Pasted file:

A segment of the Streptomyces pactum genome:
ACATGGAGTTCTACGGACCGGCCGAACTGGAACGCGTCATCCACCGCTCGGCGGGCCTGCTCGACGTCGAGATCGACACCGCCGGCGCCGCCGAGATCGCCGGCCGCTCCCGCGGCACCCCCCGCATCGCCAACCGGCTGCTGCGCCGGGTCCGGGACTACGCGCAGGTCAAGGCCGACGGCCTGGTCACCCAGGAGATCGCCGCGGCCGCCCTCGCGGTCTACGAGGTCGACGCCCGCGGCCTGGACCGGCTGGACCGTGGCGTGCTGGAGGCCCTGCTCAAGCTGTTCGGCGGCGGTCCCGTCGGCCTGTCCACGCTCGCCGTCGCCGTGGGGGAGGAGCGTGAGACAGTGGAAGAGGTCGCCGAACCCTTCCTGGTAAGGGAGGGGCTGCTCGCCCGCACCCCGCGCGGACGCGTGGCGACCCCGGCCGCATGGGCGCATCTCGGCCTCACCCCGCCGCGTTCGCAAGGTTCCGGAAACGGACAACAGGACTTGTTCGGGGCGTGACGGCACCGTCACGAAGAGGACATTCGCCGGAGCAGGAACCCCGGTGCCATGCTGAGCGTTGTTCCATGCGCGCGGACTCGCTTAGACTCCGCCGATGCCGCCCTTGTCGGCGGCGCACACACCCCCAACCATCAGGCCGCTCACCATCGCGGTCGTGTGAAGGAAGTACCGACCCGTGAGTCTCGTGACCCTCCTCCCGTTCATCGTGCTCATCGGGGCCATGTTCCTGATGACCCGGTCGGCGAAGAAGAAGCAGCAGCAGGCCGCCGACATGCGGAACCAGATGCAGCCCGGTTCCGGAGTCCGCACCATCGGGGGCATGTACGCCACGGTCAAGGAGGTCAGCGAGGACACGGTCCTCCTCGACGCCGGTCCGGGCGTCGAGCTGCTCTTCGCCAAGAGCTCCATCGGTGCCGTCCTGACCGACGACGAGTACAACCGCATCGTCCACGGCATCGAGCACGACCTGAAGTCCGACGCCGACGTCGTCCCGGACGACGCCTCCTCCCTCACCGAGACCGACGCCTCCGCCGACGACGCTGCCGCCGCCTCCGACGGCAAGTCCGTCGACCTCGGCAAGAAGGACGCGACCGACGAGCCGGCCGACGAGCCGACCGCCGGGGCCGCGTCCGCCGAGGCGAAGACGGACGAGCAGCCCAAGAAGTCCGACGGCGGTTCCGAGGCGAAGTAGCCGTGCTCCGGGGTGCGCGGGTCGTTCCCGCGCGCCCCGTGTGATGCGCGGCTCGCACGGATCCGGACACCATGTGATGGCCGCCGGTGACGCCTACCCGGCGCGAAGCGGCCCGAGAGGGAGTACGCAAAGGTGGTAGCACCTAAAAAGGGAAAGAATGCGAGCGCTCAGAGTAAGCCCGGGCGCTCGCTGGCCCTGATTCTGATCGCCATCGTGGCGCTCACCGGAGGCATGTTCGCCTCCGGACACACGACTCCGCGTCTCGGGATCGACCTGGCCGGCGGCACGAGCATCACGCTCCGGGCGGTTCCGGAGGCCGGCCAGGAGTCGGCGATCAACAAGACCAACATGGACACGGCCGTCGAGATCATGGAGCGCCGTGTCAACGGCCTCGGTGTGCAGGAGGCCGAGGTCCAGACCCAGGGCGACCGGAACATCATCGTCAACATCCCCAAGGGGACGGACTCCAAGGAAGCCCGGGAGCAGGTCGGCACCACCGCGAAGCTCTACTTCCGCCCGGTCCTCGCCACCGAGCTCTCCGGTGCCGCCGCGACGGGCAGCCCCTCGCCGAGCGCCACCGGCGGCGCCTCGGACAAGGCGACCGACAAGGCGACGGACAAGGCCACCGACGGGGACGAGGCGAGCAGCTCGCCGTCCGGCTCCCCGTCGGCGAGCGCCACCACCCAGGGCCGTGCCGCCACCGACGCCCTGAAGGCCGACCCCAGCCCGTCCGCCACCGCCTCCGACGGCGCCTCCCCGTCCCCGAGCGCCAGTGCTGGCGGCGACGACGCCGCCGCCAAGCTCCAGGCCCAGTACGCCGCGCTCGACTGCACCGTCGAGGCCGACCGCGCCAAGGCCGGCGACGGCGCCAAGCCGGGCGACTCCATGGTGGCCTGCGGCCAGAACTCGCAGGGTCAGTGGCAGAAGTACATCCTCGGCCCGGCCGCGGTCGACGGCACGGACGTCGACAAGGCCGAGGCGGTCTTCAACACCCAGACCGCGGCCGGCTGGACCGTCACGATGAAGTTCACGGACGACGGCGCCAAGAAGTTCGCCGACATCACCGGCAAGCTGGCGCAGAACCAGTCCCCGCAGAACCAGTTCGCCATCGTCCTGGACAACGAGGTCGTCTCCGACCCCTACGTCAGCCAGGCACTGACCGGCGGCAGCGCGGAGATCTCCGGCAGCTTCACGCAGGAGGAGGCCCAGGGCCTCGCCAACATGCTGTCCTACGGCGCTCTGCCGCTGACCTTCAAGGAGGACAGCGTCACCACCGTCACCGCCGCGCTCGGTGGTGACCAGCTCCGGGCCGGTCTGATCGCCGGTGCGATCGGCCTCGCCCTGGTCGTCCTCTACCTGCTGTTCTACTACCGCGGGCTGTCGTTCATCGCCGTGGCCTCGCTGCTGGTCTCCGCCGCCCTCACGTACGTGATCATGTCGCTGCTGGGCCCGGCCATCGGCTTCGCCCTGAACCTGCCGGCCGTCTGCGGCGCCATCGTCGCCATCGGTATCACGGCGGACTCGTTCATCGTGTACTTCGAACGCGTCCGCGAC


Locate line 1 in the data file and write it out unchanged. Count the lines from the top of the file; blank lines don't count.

A segment of the Streptomyces pactum genome: